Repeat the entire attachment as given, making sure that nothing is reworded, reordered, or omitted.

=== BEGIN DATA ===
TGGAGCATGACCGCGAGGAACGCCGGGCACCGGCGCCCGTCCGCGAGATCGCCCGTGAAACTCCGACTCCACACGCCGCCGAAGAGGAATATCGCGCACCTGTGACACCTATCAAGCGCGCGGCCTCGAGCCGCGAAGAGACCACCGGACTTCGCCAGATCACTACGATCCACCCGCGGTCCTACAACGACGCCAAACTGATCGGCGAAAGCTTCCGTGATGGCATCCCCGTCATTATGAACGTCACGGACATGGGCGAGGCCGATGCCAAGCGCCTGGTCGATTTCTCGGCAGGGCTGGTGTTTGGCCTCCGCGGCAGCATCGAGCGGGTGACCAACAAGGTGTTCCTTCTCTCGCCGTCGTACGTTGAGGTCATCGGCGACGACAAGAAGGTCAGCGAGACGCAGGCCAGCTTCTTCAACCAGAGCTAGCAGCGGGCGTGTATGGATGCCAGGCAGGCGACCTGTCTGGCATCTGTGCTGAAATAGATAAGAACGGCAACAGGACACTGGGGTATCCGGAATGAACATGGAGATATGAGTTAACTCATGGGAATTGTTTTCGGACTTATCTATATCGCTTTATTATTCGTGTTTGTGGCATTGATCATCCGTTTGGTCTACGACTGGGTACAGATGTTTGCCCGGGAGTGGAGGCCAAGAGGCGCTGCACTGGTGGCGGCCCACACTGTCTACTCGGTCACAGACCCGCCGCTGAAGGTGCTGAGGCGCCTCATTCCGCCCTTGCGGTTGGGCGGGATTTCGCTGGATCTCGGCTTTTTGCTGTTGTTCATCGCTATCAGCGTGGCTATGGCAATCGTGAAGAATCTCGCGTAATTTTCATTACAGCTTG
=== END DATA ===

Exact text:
TGGAGCATGACCGCGAGGAACGCCGGGCACCGGCGCCCGTCCGCGAGATCGCCCGTGAAACTCCGACTCCACACGCCGCCGAAGAGGAATATCGCGCACCTGTGACACCTATCAAGCGCGCGGCCTCGAGCCGCGAAGAGACCACCGGACTTCGCCAGATCACTACGATCCACCCGCGGTCCTACAACGACGCCAAACTGATCGGCGAAAGCTTCCGTGATGGCATCCCCGTCATTATGAACGTCACGGACATGGGCGAGGCCGATGCCAAGCGCCTGGTCGATTTCTCGGCAGGGCTGGTGTTTGGCCTCCGCGGCAGCATCGAGCGGGTGACCAACAAGGTGTTCCTTCTCTCGCCGTCGTACGTTGAGGTCATCGGCGACGACAAGAAGGTCAGCGAGACGCAGGCCAGCTTCTTCAACCAGAGCTAGCAGCGGGCGTGTATGGATGCCAGGCAGGCGACCTGTCTGGCATCTGTGCTGAAATAGATAAGAACGGCAACAGGACACTGGGGTATCCGGAATGAACATGGAGATATGAGTTAACTCATGGGAATTGTTTTCGGACTTATCTATATCGCTTTATTATTCGTGTTTGTGGCATTGATCATCCGTTTGGTCTACGACTGGGTACAGATGTTTGCCCGGGAGTGGAGGCCAAGAGGCGCTGCACTGGTGGCGGCCCACACTGTCTACTCGGTCACAGACCCGCCGCTGAAGGTGCTGAGGCGCCTCATTCCGCCCTTGCGGTTGGGCGGGATTTCGCTGGATCTCGGCTTTTTGCTGTTGTTCATCGCTATCAGCGTGGCTATGGCAATCGTGAAGAATCTCGCGTAATTTTCATTACAGCTTG